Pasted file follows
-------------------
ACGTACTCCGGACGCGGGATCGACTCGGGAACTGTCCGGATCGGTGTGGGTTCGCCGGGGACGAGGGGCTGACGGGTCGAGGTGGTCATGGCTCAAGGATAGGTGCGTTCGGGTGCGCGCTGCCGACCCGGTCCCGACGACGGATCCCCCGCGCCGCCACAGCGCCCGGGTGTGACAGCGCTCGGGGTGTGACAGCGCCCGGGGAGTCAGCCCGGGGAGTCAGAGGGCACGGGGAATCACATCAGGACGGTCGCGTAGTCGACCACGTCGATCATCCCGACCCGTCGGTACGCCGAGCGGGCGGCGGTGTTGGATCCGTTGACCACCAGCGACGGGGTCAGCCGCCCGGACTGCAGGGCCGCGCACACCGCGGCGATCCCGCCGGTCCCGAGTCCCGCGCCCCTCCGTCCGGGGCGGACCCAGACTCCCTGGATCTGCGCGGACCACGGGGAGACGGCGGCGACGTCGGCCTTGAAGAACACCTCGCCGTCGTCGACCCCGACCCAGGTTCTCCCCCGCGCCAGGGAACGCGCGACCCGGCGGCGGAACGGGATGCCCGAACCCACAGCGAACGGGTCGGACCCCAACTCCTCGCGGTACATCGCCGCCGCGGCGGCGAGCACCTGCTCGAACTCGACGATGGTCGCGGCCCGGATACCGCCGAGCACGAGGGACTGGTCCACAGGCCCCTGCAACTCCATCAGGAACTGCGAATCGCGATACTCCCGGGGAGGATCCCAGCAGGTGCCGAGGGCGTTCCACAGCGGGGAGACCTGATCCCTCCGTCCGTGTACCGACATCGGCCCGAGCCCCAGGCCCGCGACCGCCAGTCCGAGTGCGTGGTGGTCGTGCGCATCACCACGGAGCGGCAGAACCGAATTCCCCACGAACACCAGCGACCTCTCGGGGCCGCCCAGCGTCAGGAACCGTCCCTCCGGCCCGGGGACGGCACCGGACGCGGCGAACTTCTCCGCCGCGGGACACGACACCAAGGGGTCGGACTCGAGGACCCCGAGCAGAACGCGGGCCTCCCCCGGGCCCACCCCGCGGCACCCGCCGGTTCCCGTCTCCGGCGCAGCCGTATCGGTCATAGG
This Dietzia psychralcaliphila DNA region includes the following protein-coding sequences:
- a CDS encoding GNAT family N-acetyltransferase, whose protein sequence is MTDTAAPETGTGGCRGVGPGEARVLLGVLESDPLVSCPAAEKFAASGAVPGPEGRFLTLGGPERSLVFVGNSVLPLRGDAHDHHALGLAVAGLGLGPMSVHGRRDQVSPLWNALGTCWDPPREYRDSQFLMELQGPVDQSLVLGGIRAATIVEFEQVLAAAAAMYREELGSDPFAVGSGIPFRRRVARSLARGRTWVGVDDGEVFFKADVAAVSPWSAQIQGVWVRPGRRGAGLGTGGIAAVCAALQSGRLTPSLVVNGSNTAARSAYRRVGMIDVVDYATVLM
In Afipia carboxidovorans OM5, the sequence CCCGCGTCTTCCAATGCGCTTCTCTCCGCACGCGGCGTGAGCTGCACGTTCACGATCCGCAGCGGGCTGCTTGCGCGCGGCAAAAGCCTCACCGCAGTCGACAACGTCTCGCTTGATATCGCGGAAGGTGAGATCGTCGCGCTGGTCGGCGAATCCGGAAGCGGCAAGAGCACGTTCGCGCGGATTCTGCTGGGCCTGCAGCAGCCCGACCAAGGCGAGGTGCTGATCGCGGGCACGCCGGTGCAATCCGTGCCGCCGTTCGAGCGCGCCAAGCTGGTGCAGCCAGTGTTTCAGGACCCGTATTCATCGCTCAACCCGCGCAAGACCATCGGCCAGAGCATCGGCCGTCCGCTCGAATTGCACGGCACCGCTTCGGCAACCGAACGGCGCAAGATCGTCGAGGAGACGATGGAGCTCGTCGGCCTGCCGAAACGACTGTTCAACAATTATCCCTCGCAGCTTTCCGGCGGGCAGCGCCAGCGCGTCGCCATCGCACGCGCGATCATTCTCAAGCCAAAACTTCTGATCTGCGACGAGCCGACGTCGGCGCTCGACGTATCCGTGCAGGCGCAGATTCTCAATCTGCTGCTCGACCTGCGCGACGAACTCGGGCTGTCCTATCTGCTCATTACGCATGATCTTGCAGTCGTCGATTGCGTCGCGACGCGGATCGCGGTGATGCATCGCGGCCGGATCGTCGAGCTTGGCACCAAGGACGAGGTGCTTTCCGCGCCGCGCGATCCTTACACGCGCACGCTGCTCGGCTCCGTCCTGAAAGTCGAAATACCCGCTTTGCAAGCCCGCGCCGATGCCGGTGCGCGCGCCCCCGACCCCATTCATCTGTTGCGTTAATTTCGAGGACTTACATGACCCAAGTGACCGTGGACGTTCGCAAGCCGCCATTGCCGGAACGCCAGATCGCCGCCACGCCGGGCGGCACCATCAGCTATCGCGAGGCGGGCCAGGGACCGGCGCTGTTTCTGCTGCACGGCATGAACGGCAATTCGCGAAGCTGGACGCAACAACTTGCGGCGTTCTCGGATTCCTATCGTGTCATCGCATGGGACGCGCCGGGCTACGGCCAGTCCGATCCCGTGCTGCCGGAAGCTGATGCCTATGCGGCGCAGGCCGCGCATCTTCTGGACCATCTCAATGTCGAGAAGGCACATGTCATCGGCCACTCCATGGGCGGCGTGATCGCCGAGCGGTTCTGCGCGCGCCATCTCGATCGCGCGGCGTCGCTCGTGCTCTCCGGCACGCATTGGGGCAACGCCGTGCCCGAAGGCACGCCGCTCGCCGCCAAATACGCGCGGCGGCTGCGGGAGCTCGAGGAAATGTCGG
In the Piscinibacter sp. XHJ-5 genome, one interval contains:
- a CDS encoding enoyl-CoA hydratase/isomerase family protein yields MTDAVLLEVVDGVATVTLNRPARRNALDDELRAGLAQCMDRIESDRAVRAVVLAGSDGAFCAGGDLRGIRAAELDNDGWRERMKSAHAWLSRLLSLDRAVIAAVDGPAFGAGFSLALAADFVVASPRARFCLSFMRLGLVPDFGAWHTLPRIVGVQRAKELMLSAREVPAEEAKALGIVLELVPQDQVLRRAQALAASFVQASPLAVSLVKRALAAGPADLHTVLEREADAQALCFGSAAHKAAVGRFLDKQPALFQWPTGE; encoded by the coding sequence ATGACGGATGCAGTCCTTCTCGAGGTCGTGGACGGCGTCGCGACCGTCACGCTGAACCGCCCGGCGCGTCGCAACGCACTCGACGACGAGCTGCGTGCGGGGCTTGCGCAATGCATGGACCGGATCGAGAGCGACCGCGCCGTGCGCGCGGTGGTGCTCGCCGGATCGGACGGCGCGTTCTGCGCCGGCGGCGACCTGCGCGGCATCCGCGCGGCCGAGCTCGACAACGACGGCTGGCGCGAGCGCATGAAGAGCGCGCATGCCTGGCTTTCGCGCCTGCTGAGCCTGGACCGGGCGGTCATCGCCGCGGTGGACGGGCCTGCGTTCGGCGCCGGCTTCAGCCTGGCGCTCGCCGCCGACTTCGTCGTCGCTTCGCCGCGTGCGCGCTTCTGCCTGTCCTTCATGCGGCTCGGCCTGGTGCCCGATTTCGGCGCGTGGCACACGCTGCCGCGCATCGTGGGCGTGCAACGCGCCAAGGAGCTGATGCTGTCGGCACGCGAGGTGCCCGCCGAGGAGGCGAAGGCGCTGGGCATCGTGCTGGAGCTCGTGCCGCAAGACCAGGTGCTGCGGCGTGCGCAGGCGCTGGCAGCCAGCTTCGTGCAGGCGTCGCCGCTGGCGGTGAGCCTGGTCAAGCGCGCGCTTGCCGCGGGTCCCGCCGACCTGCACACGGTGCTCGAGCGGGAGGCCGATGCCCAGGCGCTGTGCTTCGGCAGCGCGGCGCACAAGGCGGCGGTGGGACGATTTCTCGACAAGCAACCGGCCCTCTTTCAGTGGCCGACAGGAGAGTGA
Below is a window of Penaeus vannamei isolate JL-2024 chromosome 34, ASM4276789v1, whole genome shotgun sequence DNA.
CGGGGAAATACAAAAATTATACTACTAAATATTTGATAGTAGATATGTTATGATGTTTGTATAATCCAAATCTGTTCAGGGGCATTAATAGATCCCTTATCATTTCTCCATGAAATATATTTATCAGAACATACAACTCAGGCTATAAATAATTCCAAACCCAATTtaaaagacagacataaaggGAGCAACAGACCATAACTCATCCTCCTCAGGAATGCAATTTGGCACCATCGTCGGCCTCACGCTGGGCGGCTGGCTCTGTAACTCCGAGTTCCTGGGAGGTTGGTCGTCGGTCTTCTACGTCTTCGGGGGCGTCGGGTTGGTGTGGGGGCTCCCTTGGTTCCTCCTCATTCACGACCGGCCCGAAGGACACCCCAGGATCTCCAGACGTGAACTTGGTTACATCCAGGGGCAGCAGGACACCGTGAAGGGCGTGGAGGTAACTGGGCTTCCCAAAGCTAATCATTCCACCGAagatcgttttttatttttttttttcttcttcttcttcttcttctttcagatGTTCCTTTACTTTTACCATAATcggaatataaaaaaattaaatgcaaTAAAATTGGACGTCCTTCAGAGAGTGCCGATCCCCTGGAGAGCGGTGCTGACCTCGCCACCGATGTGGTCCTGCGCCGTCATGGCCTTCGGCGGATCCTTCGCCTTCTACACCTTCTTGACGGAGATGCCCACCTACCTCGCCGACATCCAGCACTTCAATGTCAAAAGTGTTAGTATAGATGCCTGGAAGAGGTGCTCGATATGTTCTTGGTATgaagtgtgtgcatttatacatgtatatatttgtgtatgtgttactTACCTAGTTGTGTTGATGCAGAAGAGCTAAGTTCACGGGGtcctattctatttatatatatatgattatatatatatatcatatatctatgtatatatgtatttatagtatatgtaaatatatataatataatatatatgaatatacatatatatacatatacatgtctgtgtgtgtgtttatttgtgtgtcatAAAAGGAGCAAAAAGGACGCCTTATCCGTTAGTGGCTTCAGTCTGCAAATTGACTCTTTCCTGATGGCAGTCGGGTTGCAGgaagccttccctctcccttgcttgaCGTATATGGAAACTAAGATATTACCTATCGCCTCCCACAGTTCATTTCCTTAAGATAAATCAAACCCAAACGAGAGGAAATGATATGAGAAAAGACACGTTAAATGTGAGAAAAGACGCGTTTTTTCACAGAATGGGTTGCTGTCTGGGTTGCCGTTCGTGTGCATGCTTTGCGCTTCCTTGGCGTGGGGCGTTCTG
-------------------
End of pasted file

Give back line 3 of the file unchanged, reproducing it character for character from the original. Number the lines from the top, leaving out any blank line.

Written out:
- a CDS encoding GNAT family N-acetyltransferase, whose protein sequence is MTDTAAPETGTGGCRGVGPGEARVLLGVLESDPLVSCPAAEKFAASGAVPGPEGRFLTLGGPERSLVFVGNSVLPLRGDAHDHHALGLAVAGLGLGPMSVHGRRDQVSPLWNALGTCWDPPREYRDSQFLMELQGPVDQSLVLGGIRAATIVEFEQVLAAAAAMYREELGSDPFAVGSGIPFRRRVARSLARGRTWVGVDDGEVFFKADVAAVSPWSAQIQGVWVRPGRRGAGLGTGGIAAVCAALQSGRLTPSLVVNGSNTAARSAYRRVGMIDVVDYATVLM